The case against
Research In Motion
focuses on two threats to the company: competition and a long-running patent dispute.
While the BlackBerry maker has suffered a
string of setbacks on the legal front, the competitive threat hasn't amounted to much so far. But that might be changing.
announced plans to purchase
, a wireless software company. The move unites the world's biggest handset maker with one of the leading second-tier players in the market to deliver email, applications and other data to mobile devices.
But the acquisition is only the latest in a series of moves by RIM's rivals that could call into question the company's continued dominance in wireless email, all of which signal that RIM's business will soon be commoditized, says Dave Schamens, a partner at Invictus Funds.
"There's no question that RIM has got a great product, but these
other guys are chomping at the bit to bypass RIM's monopoly," he says. Whether
, Intellisync, Nokia or someone else is the winner is unclear, but "RIM is going down no matter what," adds Schamens, whose firm is long Microsoft but has no other positions in the space.
Investors as a whole seemed to express similar feelings doubts after Nokia's announcement. RIM's shares closed Wednesday off $2.82, or 4%, to $64.68.
The deal is targeted at enterprise and other business customers, Nokia said in a statement, and the acquisition will potentially allow it to deliver email and other data to a range of devices -- both those made by the company and those made by rivals such as Palm or
Intellisync is just one company that's been trying to edge into RIM's turf. On the software side, giants such as Microsoft and
and smaller companies such as privately held
offer wireless email services. On the hardware side, most of the major vendors -- in addition to Nokia -- have come out with devices that can tap into corporate email servers.
To date, RIM has dominated the industry, both in software and hardware. But the competition seems to have stepped up in recent months with a string of moves by its rivals.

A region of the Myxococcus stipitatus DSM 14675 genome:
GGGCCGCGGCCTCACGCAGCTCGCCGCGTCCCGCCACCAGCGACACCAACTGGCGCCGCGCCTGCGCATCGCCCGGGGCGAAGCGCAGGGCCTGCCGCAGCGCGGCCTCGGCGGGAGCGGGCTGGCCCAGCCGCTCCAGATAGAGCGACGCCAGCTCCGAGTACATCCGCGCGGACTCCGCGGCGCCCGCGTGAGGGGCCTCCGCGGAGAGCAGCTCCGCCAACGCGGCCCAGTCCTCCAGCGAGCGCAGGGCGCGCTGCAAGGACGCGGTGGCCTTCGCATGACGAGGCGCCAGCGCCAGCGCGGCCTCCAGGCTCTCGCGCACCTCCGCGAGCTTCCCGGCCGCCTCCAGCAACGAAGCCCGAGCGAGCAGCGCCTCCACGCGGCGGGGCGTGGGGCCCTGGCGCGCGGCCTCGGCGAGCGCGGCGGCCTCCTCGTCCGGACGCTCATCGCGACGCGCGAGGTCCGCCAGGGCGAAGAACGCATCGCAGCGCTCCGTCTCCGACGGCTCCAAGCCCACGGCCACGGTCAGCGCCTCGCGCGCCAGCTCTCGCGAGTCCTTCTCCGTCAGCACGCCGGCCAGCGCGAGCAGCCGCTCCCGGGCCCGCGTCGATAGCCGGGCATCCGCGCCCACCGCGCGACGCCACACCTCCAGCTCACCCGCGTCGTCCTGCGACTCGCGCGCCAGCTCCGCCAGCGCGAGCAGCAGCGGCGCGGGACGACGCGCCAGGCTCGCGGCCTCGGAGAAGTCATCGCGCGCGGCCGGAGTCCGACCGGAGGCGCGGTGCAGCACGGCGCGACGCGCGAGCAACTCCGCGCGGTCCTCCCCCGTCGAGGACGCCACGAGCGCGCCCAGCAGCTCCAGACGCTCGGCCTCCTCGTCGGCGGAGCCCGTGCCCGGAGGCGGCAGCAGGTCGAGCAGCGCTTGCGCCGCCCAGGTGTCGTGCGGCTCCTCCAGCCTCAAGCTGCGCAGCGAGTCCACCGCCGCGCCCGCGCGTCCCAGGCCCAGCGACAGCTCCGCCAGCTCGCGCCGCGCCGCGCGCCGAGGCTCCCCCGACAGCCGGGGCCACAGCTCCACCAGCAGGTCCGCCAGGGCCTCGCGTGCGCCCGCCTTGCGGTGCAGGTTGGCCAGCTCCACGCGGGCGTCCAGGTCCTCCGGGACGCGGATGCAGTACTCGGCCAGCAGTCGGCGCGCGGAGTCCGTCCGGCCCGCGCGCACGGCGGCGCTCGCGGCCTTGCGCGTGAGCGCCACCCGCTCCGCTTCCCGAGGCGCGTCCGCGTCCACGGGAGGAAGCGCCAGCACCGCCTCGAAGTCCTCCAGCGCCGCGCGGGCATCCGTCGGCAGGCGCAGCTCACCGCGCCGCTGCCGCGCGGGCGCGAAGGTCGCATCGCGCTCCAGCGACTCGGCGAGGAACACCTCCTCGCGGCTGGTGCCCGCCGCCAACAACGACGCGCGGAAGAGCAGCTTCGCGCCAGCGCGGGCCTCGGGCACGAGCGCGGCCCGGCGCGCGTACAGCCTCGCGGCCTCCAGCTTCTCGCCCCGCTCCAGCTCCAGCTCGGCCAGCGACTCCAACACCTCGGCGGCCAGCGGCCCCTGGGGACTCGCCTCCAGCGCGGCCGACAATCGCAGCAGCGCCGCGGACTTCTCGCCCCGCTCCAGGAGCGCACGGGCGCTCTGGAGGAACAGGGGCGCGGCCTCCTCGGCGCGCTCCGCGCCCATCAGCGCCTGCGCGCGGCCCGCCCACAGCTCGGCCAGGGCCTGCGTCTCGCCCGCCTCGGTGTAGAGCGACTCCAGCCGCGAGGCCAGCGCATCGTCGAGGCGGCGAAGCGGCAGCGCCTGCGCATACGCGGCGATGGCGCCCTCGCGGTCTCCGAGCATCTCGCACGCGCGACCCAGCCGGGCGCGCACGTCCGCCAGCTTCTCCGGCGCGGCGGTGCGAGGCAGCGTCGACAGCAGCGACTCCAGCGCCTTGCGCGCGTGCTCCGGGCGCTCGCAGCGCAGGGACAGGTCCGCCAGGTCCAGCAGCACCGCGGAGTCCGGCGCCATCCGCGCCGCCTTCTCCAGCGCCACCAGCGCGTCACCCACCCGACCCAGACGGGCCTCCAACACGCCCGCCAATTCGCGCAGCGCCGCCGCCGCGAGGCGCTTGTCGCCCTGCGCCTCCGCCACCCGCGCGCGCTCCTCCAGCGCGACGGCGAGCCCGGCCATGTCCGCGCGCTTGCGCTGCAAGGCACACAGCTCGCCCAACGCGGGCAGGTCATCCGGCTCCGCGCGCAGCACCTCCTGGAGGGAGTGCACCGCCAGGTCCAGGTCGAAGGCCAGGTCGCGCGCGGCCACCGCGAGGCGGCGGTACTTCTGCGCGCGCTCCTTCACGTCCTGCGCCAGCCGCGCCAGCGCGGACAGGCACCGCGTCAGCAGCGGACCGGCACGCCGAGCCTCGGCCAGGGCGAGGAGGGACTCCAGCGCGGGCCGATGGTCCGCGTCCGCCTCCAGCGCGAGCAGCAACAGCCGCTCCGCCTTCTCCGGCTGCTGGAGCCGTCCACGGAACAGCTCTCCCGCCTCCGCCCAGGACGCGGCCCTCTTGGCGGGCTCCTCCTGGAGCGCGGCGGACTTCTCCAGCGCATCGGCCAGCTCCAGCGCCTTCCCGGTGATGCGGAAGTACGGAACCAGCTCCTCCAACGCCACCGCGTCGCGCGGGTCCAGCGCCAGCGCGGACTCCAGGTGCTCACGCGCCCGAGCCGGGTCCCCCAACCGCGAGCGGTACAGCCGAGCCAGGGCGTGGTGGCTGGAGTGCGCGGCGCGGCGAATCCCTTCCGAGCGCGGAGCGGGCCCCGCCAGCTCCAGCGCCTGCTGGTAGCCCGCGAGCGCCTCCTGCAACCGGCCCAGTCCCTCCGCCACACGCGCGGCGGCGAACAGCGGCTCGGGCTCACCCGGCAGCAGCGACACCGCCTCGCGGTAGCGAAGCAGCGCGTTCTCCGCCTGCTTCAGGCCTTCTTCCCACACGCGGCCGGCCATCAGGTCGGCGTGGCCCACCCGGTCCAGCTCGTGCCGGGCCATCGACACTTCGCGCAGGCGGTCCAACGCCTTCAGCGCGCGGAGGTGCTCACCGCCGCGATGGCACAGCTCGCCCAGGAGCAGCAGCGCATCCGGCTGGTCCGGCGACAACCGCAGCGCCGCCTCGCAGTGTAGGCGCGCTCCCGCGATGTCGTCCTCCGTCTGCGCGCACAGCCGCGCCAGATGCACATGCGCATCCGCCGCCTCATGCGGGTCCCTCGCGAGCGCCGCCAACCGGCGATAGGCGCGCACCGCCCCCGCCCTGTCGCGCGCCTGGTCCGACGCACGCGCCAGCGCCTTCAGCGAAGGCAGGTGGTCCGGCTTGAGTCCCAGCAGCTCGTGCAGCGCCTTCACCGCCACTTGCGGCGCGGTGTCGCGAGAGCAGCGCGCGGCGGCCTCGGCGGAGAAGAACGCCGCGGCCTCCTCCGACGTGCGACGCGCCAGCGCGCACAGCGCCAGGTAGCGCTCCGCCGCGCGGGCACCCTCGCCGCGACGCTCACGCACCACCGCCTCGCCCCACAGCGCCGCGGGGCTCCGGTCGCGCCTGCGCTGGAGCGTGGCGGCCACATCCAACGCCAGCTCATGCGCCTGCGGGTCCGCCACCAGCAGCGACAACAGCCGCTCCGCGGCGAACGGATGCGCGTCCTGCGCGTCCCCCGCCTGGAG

In September, for instance, Nokia debuted a new wireless email service targeted at business customers. Microsoft recently rolled out an update to its popular Exchange email server that allows the software to "push" email to customers' wireless devices. And in September, Palm, maker of the trendy Treo smartphone, announced a new version of the device that will run Microsoft's mobile operating system and tie into software giant's email service.
RIM, however, hasn't been sitting still. The company has moved to blunt the competitive threat in part by promoting its growing ties with other handset makers. Last month, for instance, it
announced its own deal to allow Palm's Treo to connect with RIM's BlackBerry email servers. And both Nokia and
have rolled out new devices in recent months that will connect to RIM's service.
But the problem for RIM in the marketplace is that its dominance may be challenged by a closing technology gap, says Schamens, who says he doubts that Intellisync's technology is the future, but that one of RIM's competitors clearly is.
"I think somebody is going to come out with a better mousetrap, and it will work just as well as RIM's," he says. "With the way technology moves
the BlackBerry system is not going be special anymore."
A RIM representative did not return a call seeking comment.
But others see a more limited threat. Nokia's deal with Intellisync could definitely increase the competition for RIM with consumer and smaller and medium-sized business customers, says one buy-side analyst who asked not to be named. But it's unlikely to supplant RIM in the enterprise market, he says.
RIM is fairly entrenched with those enterprise-class customers, and for now, the BlackBerry service is generally easier for those customers than those of its competitors, because they typically have to deal with fewer vendors, says the analyst, whose firm is long Microsoft and Nokia.
Other analysts saw even less risk from the Intellisync deal. The company has had some traction with consumer and "prosumer" customers and has a relationship with Nokia, noted Rob Sanderson, an analyst with American Technology Research. But the company seems to have little presence in the enterprise sphere, particularly in delivering wireless email, he said.
"Bears are almost certain to call this a 'landscape changing' event and that RIM's days are numbered, although we could not disagree more," says Sanderson, a longtime bull on RIM, whose firm does not do investment banking. "We believe the selloff in RIMM shares is a misread by the market and would be buyers of weakness."